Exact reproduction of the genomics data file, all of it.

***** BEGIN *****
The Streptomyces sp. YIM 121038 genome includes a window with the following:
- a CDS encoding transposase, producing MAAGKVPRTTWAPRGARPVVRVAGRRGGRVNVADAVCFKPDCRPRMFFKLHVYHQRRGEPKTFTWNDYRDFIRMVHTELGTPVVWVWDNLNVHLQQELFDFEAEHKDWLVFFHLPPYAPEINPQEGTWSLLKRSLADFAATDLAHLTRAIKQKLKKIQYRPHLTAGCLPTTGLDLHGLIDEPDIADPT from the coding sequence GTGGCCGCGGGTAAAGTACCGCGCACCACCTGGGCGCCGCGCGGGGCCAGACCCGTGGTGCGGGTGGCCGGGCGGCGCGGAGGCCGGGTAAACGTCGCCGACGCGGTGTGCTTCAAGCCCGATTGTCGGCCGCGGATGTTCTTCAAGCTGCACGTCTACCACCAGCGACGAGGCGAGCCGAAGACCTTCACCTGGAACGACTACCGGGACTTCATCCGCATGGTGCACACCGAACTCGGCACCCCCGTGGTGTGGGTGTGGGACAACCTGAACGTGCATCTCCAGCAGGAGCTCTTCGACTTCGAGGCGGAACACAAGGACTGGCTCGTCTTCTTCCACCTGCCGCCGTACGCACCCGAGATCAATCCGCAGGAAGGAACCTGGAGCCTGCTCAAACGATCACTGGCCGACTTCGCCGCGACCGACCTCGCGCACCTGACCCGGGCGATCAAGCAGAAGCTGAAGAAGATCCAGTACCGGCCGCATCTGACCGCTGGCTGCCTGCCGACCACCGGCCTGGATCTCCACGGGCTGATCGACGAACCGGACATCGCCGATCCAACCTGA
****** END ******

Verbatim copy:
The Streptomyces sp. YIM 121038 genome includes a window with the following:
- a CDS encoding transposase, producing MAAGKVPRTTWAPRGARPVVRVAGRRGGRVNVADAVCFKPDCRPRMFFKLHVYHQRRGEPKTFTWNDYRDFIRMVHTELGTPVVWVWDNLNVHLQQELFDFEAEHKDWLVFFHLPPYAPEINPQEGTWSLLKRSLADFAATDLAHLTRAIKQKLKKIQYRPHLTAGCLPTTGLDLHGLIDEPDIADPT from the coding sequence GTGGCCGCGGGTAAAGTACCGCGCACCACCTGGGCGCCGCGCGGGGCCAGACCCGTGGTGCGGGTGGCCGGGCGGCGCGGAGGCCGGGTAAACGTCGCCGACGCGGTGTGCTTCAAGCCCGATTGTCGGCCGCGGATGTTCTTCAAGCTGCACGTCTACCACCAGCGACGAGGCGAGCCGAAGACCTTCACCTGGAACGACTACCGGGACTTCATCCGCATGGTGCACACCGAACTCGGCACCCCCGTGGTGTGGGTGTGGGACAACCTGAACGTGCATCTCCAGCAGGAGCTCTTCGACTTCGAGGCGGAACACAAGGACTGGCTCGTCTTCTTCCACCTGCCGCCGTACGCACCCGAGATCAATCCGCAGGAAGGAACCTGGAGCCTGCTCAAACGATCACTGGCCGACTTCGCCGCGACCGACCTCGCGCACCTGACCCGGGCGATCAAGCAGAAGCTGAAGAAGATCCAGTACCGGCCGCATCTGACCGCTGGCTGCCTGCCGACCACCGGCCTGGATCTCCACGGGCTGATCGACGAACCGGACATCGCCGATCCAACCTGA